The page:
If you have paid any attention at all to the current and ever-livelier dialogue between the LGBT movement and the Christian community, you have no doubt heard the question being asked of Christians everywhere: Do you realize how bigoted your views are? This is of course a trick question, and Christians are not doing themselves any favors by trying so hard to answer it.
A number of different suggestions have been made as to the most civil and sensible way for Christians to respond to accusations of bigotry, but the best is to simply point out what is being ignored in the accusation itself: the fundamental realities of modernity.
America is an increasingly modern, and therefore increasingly tense, society. As Boston University sociologist Peter Berger explains:
Modernity progressively undermines social environments which support taken-for-grantedness. [Due to] some of its most basic processes (such as mass migration, mass communication, and urbanization), the individual is increasingly confronted with different beliefs, values, and lifestyles, and is therefore forced to choose between them. Modernity problematizes beliefs because of the high degree of pluralism it creates.
To the extent that a society becomes “modern,” then, it will be packed with people who hold to widely divergent beliefs and values, any of which may be questioned. And the glue of this system is not that we all agree with one another but that we make a commitment to not always equate disagreement, or even disapproval, with bigotry.
At present, this model of society is being rejected by the LGBT movement. And it is being rejected not to the extent that the movement simply disagrees with, and disapproves of, its detractors, but to the extent that it equates all disagreement and disapproval of itself with bigotry, and seeks to classify any question about the tenets of its own orthodoxy as hate speech.
A truly modern movement will, by definition, expect to be questioned. Being questioned about one’s beliefs, as Berger explains, is a necessary consequence of living in a diverse, pluralistic society. Christians are required to answer every conceivable kind of question about their beliefs, and they can expect their convictions to be tested both formally, in university settings, and at the popular level, in TV specials about Jesus’ “real” identity. No one expects this kind of thing to stop, and in fact many find Christians find that the pressure to defend their views in the face of such dissent actually makes them more articulate regarding those views.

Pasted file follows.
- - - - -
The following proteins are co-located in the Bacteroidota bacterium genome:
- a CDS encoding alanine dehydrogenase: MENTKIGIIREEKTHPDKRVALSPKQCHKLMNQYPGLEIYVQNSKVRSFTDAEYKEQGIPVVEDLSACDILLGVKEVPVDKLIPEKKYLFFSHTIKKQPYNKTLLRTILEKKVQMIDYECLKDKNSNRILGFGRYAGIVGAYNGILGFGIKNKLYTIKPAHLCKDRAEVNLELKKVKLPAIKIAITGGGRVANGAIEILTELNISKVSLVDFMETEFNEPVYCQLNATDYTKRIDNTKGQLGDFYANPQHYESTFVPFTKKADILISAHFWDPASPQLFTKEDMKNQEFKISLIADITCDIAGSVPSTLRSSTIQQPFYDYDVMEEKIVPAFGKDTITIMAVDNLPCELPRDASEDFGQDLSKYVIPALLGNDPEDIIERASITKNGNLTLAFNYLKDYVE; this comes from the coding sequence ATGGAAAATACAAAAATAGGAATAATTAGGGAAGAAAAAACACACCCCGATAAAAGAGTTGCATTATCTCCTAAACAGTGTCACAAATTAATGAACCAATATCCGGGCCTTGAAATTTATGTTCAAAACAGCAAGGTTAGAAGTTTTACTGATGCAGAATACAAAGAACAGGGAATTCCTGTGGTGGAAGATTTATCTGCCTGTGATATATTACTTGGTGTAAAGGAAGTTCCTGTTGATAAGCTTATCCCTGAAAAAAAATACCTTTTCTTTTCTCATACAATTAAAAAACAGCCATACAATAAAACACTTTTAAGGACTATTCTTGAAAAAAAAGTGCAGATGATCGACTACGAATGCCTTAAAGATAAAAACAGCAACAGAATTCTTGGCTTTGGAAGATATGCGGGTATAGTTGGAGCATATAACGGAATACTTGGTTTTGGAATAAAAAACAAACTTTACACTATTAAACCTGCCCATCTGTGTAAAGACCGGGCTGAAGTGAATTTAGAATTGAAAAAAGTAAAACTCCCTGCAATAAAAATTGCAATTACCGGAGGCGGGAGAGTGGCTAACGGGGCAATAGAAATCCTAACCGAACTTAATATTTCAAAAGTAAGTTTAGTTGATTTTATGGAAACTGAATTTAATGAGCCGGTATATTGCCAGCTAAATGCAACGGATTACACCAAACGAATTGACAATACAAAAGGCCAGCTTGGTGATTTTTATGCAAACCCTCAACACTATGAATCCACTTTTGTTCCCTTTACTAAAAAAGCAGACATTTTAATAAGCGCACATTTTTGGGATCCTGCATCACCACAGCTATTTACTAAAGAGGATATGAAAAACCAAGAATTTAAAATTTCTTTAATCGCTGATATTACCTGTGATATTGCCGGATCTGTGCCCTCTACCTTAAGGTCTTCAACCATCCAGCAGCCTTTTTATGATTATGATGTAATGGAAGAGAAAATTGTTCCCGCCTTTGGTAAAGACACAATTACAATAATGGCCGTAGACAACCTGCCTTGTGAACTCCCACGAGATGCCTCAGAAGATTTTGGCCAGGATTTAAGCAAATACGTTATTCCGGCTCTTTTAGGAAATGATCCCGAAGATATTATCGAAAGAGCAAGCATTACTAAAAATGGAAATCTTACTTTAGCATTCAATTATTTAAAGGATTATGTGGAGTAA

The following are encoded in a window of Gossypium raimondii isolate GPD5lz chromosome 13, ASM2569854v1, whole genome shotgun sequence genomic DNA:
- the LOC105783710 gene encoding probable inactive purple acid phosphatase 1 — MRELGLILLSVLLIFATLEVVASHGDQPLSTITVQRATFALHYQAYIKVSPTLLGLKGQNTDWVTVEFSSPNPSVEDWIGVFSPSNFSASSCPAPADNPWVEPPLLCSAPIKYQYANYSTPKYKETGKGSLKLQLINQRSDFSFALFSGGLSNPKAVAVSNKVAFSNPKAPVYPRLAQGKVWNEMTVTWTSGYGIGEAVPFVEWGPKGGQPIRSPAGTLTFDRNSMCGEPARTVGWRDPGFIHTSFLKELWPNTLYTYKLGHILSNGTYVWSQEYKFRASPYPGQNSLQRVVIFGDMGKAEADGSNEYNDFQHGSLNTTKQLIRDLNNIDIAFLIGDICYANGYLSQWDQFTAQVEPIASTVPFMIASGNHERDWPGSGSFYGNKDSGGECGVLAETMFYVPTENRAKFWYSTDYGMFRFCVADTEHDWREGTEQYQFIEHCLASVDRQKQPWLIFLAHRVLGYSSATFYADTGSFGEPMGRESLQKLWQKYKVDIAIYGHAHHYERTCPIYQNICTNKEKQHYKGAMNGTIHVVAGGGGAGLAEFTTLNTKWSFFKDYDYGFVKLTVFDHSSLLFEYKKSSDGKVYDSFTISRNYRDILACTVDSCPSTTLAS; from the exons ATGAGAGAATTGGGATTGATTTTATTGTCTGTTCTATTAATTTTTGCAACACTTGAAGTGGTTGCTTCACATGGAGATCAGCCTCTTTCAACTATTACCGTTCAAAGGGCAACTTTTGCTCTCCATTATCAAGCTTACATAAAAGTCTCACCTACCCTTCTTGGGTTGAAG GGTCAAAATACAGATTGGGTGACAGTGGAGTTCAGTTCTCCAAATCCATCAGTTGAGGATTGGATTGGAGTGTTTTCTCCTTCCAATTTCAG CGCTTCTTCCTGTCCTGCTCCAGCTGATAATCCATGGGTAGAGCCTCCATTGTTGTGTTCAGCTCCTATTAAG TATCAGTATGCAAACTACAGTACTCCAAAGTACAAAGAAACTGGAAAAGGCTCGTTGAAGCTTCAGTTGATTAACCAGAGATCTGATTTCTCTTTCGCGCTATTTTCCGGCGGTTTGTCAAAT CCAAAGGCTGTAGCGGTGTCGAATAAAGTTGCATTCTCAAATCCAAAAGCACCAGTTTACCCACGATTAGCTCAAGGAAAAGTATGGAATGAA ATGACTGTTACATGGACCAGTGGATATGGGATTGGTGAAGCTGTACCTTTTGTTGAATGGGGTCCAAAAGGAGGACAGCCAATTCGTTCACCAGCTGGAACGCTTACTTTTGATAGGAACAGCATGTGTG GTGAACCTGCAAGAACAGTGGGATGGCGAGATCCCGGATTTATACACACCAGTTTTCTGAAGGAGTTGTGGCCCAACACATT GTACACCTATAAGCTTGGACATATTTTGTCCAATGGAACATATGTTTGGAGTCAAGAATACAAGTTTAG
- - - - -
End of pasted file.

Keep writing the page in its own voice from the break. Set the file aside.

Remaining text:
In light of that understanding of modernity, consider the “if you disagree with us, we’ll convince everyone you’re backwards” tactic the LGBT movement has been pursuing in its rise to prominence. Does it embrace and adapt to a world in which it must cordially and sympathetically re-articulate itself as one belief among many? Does it expect to be questioned? That is, is it a truly modern movement? I do not see how.
Former LGBT activist Michael Glatze knows well the limits of the movement’s love affair with modernity. He founded Young Gay America, co-wrote the XY Survival Guide, and lived as an extremely outspoken homosexual himself for years. But when Glatze began to question the roots of his homosexuality, he learned that that is the unpardonable sin of our age:
In the gay community, there was always a sense that “you don’t question your same-sex desires.” As soon as you join the club, that’s the rule. In fact it’s rule number one. You can examine any other thing’s cause. Ironically, it’s even OK for straights to question their heterosexuality. [But] I finally came to the realization that I could question my homosexuality too.
Glatze eventually declared himself heterosexual, and for this decision, the most reviled form of modern heresy, he was described with condescension in a piece in the New York Times. Because they fear a similar kind of public shunning, many Christians seem extremely reticent to discuss their convictions about homosexuality, but Glatze’s insight into the LGBT’s refusal to be examined like every other group should dispel our fears of engaging this issue, especially insofar it fundamentally changes the perspective from which we do so. Examining assumptions, even popular ones, is a core discipline of true pluralistic modernity, and it’s hard to see why that discipline should not be applicable to the LGBT movement as it is to all others.
When Christians are accused of bigotry, the refrain is consistently that we hold views which are not welcome in the modern world. We simply must point out—in a civil way—that the very understanding of modernity according to which we are being accused is deficient, and that, in seeing all dissent as a moral outrage, the LGBT movement is working to construct the same kind of society in which it was for so long unwelcome.
Ben Stevens works for Greater Europe Mission in Berlin, Germany.
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